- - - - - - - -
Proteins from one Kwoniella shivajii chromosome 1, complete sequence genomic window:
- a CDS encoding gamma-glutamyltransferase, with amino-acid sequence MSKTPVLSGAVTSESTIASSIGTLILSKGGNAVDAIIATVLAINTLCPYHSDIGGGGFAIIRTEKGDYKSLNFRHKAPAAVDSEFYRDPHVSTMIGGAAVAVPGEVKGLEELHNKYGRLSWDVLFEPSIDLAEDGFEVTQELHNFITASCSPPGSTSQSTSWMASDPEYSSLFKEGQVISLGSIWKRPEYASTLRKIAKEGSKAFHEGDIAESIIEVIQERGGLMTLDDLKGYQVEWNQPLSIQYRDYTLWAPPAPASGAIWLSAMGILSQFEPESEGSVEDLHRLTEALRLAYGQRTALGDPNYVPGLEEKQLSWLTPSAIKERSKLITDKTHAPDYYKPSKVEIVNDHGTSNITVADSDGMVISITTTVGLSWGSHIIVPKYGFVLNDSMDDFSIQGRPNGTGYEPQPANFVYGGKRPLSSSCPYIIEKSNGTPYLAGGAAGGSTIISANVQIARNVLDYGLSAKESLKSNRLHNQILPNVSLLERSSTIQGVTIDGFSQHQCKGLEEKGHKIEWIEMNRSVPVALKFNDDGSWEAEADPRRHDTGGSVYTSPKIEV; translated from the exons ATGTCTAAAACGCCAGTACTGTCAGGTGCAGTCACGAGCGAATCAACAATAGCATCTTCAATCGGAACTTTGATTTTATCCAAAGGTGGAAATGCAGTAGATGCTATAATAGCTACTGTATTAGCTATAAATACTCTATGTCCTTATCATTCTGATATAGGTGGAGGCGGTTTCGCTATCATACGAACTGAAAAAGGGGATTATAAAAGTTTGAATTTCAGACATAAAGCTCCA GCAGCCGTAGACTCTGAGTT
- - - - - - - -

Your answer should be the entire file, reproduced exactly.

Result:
Proteins from one Kwoniella shivajii chromosome 1, complete sequence genomic window:
- a CDS encoding gamma-glutamyltransferase, with amino-acid sequence MSKTPVLSGAVTSESTIASSIGTLILSKGGNAVDAIIATVLAINTLCPYHSDIGGGGFAIIRTEKGDYKSLNFRHKAPAAVDSEFYRDPHVSTMIGGAAVAVPGEVKGLEELHNKYGRLSWDVLFEPSIDLAEDGFEVTQELHNFITASCSPPGSTSQSTSWMASDPEYSSLFKEGQVISLGSIWKRPEYASTLRKIAKEGSKAFHEGDIAESIIEVIQERGGLMTLDDLKGYQVEWNQPLSIQYRDYTLWAPPAPASGAIWLSAMGILSQFEPESEGSVEDLHRLTEALRLAYGQRTALGDPNYVPGLEEKQLSWLTPSAIKERSKLITDKTHAPDYYKPSKVEIVNDHGTSNITVADSDGMVISITTTVGLSWGSHIIVPKYGFVLNDSMDDFSIQGRPNGTGYEPQPANFVYGGKRPLSSSCPYIIEKSNGTPYLAGGAAGGSTIISANVQIARNVLDYGLSAKESLKSNRLHNQILPNVSLLERSSTIQGVTIDGFSQHQCKGLEEKGHKIEWIEMNRSVPVALKFNDDGSWEAEADPRRHDTGGSVYTSPKIEV; translated from the exons ATGTCTAAAACGCCAGTACTGTCAGGTGCAGTCACGAGCGAATCAACAATAGCATCTTCAATCGGAACTTTGATTTTATCCAAAGGTGGAAATGCAGTAGATGCTATAATAGCTACTGTATTAGCTATAAATACTCTATGTCCTTATCATTCTGATATAGGTGGAGGCGGTTTCGCTATCATACGAACTGAAAAAGGGGATTATAAAAGTTTGAATTTCAGACATAAAGCTCCA GCAGCCGTAGACTCTGAGTT